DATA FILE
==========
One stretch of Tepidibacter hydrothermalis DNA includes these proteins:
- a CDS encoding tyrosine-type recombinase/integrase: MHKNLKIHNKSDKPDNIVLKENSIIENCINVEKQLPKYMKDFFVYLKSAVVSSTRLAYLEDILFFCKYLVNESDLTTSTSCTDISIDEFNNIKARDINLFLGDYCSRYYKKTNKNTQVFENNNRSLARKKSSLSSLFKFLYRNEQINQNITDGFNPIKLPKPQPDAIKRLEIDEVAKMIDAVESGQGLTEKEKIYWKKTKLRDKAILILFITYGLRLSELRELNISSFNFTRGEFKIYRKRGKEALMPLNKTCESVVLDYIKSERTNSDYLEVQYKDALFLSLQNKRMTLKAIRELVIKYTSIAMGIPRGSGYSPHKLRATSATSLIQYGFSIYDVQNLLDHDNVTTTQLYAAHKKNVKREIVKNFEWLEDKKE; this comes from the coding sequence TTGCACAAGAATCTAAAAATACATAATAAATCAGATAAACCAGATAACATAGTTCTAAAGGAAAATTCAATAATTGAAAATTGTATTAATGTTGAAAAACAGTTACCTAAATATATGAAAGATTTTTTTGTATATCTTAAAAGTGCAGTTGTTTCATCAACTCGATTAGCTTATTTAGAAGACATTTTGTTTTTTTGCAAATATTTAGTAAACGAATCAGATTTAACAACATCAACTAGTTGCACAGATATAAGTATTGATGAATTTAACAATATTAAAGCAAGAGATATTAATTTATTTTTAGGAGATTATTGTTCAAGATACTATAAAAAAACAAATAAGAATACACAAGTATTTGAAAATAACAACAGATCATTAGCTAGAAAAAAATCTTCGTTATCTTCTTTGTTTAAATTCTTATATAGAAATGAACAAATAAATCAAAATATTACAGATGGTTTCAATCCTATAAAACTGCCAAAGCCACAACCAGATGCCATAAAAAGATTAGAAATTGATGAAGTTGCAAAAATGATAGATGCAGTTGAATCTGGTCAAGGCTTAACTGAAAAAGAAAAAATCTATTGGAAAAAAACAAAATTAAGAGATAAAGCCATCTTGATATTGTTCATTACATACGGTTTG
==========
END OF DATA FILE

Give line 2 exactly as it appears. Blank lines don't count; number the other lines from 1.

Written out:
- a CDS encoding tyrosine-type recombinase/integrase: MHKNLKIHNKSDKPDNIVLKENSIIENCINVEKQLPKYMKDFFVYLKSAVVSSTRLAYLEDILFFCKYLVNESDLTTSTSCTDISIDEFNNIKARDINLFLGDYCSRYYKKTNKNTQVFENNNRSLARKKSSLSSLFKFLYRNEQINQNITDGFNPIKLPKPQPDAIKRLEIDEVAKMIDAVESGQGLTEKEKIYWKKTKLRDKAILILFITYGLRLSELRELNISSFNFTRGEFKIYRKRGKEALMPLNKTCESVVLDYIKSERTNSDYLEVQYKDALFLSLQNKRMTLKAIRELVIKYTSIAMGIPRGSGYSPHKLRATSATSLIQYGFSIYDVQNLLDHDNVTTTQLYAAHKKNVKREIVKNFEWLEDKKE; this comes from the coding sequence TTGCACAAGAATCTAAAAATACATAATAAATCAGATAAACCAGATAACATAGTTCTAAAGGAAAATTCAATAATTGAAAATTGTATTAATGTTGAAAAACAGTTACCTAAATATATGAAAGATTTTTTTGTATATCTTAAAAGTGCAGTTGTTTCATCAACTCGATTAGCTTATTTAGAAGACATTTTGTTTTTTTGCAAATATTTAGTAAACGAATCAGATTTAACAACATCAACTAGTTGCACAGATATAAGTATTGATGAATTTAACAATATTAAAGCAAGAGATATTAATTTATTTTTAGGAGATTATTGTTCAAGATACTATAAAAAAACAAATAAGAATACACAAGTATTTGAAAATAACAACAGATCATTAGCTAGAAAAAAATCTTCGTTATCTTCTTTGTTTAAATTCTTATATAGAAATGAACAAATAAATCAAAATATTACAGATGGTTTCAATCCTATAAAACTGCCAAAGCCACAACCAGATGCCATAAAAAGATTAGAAATTGATGAAGTTGCAAAAATGATAGATGCAGTTGAATCTGGTCAAGGCTTAACTGAAAAAGAAAAAATCTATTGGAAAAAAACAAAATTAAGAGATAAAGCCATCTTGATATTGTTCATTACATACGGTTTG